The Northern Gateway: land between junctions 18 and 19 of the M62 motorway, close to Heywood Distribution Park. The strategy proposes using this area for the creation of 1,200 new homes over 350,000 sq metres of new employment space. The site will be served by a new 2.2km link road from junction 19 of the M62. A new rail connection could also be developed from Heywood to Bury via Castleton, alongside the extension of the tram to Middleton. New bus links would connect the site with Heywood, Bury, Middleton, Rochdale and Manchester city centre.
Stakehill Business Park: 1,680 new homes and around 35,000 square metres of employment space close to the Stakehill roundabout. There are also proposals for additional school place provision at Thornham St John’s Primary School and a potential new railway station at Slattocks. A section of Green Belt will be retained through the centre of the site.
Bamford and Norden: proposals for this area have been scaled back to around 450 high quality homes off Bamford Road. Sports facilities in the area will be retained and significantly improved, using contributions from the development.
Crimble Mill: 250 high quality new homes and the restoration of the grade II listed Crimble Mill. The proposals also include enhanced recreational open space and land for the expansion of All Soul’s Primary School.
Castleton Sidings: 125 new homes, alongside improvements to open space around Castleton railway station. Land has also been earmarked as part of this scheme to enable the extension of the East Lancs Railway into Castleton.
Newhey Quarry: this allocation proposes the delivery of up to 250 new homes, with additional parking facilities close to Newhey Metrolink stop.
Land North East of Smithy Bridge: proposals for this site, which adjoins the former Akzo Nobel site, off Hollingworth Road, include around 300 new homes and a new primary school. The proposal will also create improved pedestrian links and deliver improved visitor parking in the area to serve Hollingworth Lake Country Park.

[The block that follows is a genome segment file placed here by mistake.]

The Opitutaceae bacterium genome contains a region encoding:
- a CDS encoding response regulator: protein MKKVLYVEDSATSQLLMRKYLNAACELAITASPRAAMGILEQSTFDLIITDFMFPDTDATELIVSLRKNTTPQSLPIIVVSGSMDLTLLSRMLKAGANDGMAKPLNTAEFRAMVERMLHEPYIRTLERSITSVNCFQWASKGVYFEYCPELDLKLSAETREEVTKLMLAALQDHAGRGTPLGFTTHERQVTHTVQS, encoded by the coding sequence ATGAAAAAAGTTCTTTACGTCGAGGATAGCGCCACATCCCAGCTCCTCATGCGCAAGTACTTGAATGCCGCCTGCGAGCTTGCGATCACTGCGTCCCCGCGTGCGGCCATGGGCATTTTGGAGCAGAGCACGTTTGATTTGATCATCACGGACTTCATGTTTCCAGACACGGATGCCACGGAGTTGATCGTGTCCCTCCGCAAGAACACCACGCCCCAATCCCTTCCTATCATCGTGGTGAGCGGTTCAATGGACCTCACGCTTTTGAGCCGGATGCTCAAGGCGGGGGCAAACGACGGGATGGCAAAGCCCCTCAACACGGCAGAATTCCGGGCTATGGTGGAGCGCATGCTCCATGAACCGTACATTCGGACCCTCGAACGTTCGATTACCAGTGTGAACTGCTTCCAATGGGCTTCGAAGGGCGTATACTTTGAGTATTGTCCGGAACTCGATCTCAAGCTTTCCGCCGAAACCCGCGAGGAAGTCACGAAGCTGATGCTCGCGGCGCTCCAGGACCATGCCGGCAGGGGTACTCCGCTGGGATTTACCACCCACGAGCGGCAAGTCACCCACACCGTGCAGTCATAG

Trows Farm, Castleton: this proposal is for the creation of around 550 new homes, on land south of Crown Business Park and contributes to a new primary school to serve Castleton. New walking and cycling routes will also be delivered as part of this allocation.
Land in the Roch Valley: delivery of 200 new homes close to Smithy Bridge Railway Station. This allocation will also support the delivery of a new residential relief road between Smithy Bridge Road and Albert Royds Street and make contributions to support new local school places.
Brownfield sites for development within the borough
We’ve worked hard to propose as many brownfield sites as possible to help reduce the pressure on the greenbelt and repurpose derelict sites across the borough.
To do this we've:
- Redeveloped a number of brownfield sites, including land at Durham Street, Lincoln Street, Albert Royds Street and Entwistle Road, which together have created over 240 new homes for affordable rent
- Progressed plans to create over 200 new apartments in Rochdale town centre as part of the Rochdale Riverside phase 2 project, with construction set to start in spring 2020
- Set out plans to work with Capital and Centric and Wilmott Dixon to create a new neighbourhood of more than 200 new homes at the former Central Retail Park site (currently derelict) in Drake Street, Rochdale town centre
- Formed a unique alliance with Network Rail and others to support the delivery of new homes around the borough’s 5 railway stations as part of our new rail strategy. We’ve already identified a number of derelict sites which could be developed over the next 10 years as part of this strategy
- Prepared residential masterplans for Rochdale, Middleton, Heywood and Littleborough as part of our aim to identify land for 2,000 new homes in our principal town centres
- Secured £1.65 million of external funding to remediate a major brownfield site in Castleton to enable the creation of 225 new homes
- Lobbied Homes England to push forward the development of a number of derelict sites in their ownership, including the former Carcraft site at Nixon Street in Castleton (for affordable homes) and the former Akzo Nobel site in Littleborough
More about brownfield sites in the borough
Funding for infrastructure improvements
Since the last consultation in 2019 we’ve also secured millions of pounds in external funding to support major infrastructure improvements across the borough.
Many of these will support the developments proposed in the spatial framework.
- £23 million for the delivery of a new link road at Heywood, just off junction 19 of the M62
- £3.5 million for the delivery of a new loop road within Kingsway Business Park
- £11.5 million for the construction of a brand new cycle lane between Castleton and Rochdale town centre
- £500,000 to further develop proposals to extend the tram network to Heywood
- Almost £30 million of government funding has been committed for major flood defence schemes across the borough to protect homes, business and infrastructure